The Child Protection Network of Denmark
4) Volunteerism and child separation – 11th of November – 09.00-14.00 (UTC+01:00)

4) Volunteerism and child separation – 11th of November – 09.00-14.00 (UTC+01:00)

The Child Protection Network, Denmark is pleased to invite you to our online seminar on

      “Volunteerism and Child Separation” on the 11th of November 2021 at 09.00-14.00 (UTC+01:00).

The seminar is the fourth in a series of seven seminars on children without, or at risk of losing parental care.

SEMINAR 4) Volunteerism and Child Separation

Engaging people in the development cooperation is a high priority in Denmark and many, particularly young people, sign up to volunteer in different ways with alternative care organisations in the Global South. This may be understood as offering a good opportunity for getting to know the context, challenges and not least develop intercultural understanding. However, dilemmas remain especially when this relates to working with vulnerable children and young people and consideration of safeguarding and the ‘do no harm’ principal.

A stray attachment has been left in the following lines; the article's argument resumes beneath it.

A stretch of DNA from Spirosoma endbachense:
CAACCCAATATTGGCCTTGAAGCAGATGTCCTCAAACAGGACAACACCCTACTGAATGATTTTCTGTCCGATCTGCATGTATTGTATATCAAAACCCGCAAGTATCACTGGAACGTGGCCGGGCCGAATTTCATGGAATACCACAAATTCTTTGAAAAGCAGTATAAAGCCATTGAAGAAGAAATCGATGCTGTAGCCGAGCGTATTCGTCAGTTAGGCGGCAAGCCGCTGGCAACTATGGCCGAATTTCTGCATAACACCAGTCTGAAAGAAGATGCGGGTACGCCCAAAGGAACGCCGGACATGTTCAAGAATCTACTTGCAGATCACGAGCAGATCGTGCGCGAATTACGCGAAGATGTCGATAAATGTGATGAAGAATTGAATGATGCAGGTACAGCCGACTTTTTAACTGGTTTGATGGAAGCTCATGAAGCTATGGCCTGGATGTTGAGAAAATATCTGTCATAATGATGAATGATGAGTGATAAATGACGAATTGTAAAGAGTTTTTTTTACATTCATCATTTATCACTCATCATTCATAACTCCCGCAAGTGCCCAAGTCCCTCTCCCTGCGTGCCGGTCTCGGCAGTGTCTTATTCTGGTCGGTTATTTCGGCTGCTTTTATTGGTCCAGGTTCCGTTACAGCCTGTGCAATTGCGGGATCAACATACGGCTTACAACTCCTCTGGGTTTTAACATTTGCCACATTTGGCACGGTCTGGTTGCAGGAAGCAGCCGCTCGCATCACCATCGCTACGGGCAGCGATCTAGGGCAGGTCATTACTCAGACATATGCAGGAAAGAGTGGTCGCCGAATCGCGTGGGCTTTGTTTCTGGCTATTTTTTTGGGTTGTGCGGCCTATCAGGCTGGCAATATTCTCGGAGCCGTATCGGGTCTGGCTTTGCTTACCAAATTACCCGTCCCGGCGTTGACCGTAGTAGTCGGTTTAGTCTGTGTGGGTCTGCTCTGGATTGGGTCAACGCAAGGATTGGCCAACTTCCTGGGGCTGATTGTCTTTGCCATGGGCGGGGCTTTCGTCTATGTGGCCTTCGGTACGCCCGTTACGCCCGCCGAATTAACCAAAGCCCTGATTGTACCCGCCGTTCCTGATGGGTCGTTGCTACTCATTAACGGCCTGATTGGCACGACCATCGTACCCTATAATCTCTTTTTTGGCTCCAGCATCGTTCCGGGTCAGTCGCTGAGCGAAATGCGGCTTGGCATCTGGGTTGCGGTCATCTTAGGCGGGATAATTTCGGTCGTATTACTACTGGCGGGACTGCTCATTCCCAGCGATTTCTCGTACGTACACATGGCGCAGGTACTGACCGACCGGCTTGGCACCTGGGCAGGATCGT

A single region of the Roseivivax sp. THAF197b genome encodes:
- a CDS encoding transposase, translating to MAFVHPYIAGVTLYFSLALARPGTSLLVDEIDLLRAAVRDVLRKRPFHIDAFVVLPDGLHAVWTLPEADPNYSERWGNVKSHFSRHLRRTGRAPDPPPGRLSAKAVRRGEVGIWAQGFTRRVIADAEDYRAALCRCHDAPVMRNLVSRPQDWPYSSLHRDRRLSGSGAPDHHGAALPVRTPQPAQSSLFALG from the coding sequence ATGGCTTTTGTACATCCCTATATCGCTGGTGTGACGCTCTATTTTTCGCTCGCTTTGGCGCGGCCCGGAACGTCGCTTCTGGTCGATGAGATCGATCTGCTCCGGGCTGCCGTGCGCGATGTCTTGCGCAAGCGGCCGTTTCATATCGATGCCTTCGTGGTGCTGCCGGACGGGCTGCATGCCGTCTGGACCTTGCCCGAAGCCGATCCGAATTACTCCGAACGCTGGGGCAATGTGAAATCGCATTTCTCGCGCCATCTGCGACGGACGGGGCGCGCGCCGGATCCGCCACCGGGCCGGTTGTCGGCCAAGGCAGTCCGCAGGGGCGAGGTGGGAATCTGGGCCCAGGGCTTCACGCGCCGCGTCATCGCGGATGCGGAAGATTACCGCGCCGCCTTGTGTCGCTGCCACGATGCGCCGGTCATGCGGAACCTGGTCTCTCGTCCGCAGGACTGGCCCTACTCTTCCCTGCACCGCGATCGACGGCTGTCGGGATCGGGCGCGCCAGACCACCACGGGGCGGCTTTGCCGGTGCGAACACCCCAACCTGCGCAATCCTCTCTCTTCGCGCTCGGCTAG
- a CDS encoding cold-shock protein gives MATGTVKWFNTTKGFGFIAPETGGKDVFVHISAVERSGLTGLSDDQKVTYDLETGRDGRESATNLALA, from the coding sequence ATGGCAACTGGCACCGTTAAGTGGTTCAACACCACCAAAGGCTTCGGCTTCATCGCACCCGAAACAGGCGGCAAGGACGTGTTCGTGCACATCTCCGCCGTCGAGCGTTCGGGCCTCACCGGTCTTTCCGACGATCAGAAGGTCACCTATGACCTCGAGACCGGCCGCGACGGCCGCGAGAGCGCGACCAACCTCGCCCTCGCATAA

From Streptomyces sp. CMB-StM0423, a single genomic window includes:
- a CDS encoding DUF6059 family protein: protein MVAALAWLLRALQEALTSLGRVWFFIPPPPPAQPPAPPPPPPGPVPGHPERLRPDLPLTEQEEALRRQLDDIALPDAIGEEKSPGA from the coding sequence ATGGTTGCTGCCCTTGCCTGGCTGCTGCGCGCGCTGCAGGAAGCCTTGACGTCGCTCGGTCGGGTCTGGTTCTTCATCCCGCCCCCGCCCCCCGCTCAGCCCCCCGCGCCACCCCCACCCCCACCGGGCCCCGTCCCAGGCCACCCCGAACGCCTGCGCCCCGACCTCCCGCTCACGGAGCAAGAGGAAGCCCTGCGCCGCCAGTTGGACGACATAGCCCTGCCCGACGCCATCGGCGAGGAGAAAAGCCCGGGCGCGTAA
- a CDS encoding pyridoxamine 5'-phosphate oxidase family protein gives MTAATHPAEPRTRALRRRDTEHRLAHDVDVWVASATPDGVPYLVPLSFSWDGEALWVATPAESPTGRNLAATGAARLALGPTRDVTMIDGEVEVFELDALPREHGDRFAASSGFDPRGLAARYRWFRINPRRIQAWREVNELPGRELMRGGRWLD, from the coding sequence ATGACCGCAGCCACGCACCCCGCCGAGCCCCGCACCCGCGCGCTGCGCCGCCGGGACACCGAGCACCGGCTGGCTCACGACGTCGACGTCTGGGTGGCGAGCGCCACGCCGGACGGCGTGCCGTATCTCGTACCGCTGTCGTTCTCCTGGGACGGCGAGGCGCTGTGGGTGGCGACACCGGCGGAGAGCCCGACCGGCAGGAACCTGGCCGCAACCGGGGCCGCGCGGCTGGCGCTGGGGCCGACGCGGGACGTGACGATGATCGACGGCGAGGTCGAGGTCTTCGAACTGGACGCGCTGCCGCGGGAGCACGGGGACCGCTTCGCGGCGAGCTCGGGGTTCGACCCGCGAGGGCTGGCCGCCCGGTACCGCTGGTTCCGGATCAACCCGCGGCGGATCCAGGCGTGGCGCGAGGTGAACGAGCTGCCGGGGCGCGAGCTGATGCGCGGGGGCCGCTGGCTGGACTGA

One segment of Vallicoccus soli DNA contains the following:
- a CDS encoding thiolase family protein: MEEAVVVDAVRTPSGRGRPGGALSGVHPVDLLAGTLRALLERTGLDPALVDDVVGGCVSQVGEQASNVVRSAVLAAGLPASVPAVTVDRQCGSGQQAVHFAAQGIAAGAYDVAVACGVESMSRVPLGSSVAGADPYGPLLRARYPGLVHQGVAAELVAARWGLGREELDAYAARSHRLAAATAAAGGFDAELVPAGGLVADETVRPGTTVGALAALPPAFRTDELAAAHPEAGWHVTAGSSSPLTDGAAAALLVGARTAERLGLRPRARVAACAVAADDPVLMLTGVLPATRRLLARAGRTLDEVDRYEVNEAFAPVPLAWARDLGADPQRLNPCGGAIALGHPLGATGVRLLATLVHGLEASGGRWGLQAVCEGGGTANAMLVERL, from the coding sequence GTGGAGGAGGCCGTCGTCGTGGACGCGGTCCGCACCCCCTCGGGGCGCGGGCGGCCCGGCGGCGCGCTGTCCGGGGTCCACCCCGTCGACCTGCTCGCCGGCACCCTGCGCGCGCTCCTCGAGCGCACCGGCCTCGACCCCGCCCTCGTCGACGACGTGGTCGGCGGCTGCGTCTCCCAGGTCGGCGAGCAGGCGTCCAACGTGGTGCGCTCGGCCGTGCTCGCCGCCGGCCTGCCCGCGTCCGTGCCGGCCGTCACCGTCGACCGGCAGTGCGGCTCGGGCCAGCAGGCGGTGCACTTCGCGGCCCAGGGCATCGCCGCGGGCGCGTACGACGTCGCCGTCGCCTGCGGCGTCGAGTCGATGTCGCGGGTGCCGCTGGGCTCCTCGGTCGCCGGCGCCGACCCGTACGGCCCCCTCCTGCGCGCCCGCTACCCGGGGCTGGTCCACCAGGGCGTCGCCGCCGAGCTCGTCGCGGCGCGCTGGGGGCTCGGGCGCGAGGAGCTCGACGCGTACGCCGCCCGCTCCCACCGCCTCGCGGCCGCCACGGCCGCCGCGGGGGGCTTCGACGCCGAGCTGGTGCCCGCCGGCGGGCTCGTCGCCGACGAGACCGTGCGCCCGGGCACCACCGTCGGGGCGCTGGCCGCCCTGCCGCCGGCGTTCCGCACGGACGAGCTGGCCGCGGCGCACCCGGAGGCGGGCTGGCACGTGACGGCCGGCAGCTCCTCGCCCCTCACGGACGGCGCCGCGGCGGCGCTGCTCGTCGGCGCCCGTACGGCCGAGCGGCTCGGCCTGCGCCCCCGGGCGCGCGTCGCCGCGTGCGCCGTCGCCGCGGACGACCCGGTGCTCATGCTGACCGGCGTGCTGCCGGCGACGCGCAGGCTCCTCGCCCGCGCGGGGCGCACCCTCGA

In this seminar, we will hear firsthand about different perspectives and experiences regarding the topic of volunteering with a particular focus on working with children and young people in alternative care in countries of the global south. We will hear from two international experts, Rebecca Nhep and Martin Punaks, who have lived in different parts of the world where they have seen first-hand the devastating impact that orphanage volunteerism and tourism can have in perpetuating the institutionalisation of children. Their research has helped gain an international understanding of this issue and their active involvement in campaigns and advocacy work has helped raise awareness of the need to change harmful practices.